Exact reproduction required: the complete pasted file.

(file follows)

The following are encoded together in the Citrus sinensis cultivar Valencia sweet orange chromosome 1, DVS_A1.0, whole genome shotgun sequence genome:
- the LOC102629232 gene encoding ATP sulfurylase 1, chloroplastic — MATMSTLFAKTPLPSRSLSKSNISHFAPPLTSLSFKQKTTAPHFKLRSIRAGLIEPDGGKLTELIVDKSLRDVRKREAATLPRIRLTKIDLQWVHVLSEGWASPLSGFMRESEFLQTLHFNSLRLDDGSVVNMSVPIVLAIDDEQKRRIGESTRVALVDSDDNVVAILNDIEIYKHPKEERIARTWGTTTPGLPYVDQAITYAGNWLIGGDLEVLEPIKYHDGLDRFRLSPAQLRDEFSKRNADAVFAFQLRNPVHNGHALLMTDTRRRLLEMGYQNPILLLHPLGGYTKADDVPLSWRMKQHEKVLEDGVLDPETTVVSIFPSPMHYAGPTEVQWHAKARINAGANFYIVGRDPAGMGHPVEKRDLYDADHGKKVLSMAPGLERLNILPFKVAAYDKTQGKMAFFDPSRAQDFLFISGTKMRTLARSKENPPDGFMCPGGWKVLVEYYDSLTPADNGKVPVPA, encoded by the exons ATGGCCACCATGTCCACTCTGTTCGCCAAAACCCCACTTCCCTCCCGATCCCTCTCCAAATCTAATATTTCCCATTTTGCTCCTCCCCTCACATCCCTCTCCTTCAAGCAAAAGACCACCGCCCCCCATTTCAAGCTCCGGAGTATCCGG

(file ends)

The following are encoded together in the Citrus sinensis cultivar Valencia sweet orange chromosome 1, DVS_A1.0, whole genome shotgun sequence genome:
- the LOC102629232 gene encoding ATP sulfurylase 1, chloroplastic — MATMSTLFAKTPLPSRSLSKSNISHFAPPLTSLSFKQKTTAPHFKLRSIRAGLIEPDGGKLTELIVDKSLRDVRKREAATLPRIRLTKIDLQWVHVLSEGWASPLSGFMRESEFLQTLHFNSLRLDDGSVVNMSVPIVLAIDDEQKRRIGESTRVALVDSDDNVVAILNDIEIYKHPKEERIARTWGTTTPGLPYVDQAITYAGNWLIGGDLEVLEPIKYHDGLDRFRLSPAQLRDEFSKRNADAVFAFQLRNPVHNGHALLMTDTRRRLLEMGYQNPILLLHPLGGYTKADDVPLSWRMKQHEKVLEDGVLDPETTVVSIFPSPMHYAGPTEVQWHAKARINAGANFYIVGRDPAGMGHPVEKRDLYDADHGKKVLSMAPGLERLNILPFKVAAYDKTQGKMAFFDPSRAQDFLFISGTKMRTLARSKENPPDGFMCPGGWKVLVEYYDSLTPADNGKVPVPA, encoded by the exons ATGGCCACCATGTCCACTCTGTTCGCCAAAACCCCACTTCCCTCCCGATCCCTCTCCAAATCTAATATTTCCCATTTTGCTCCTCCCCTCACATCCCTCTCCTTCAAGCAAAAGACCACCGCCCCCCATTTCAAGCTCCGGAGTATCCGG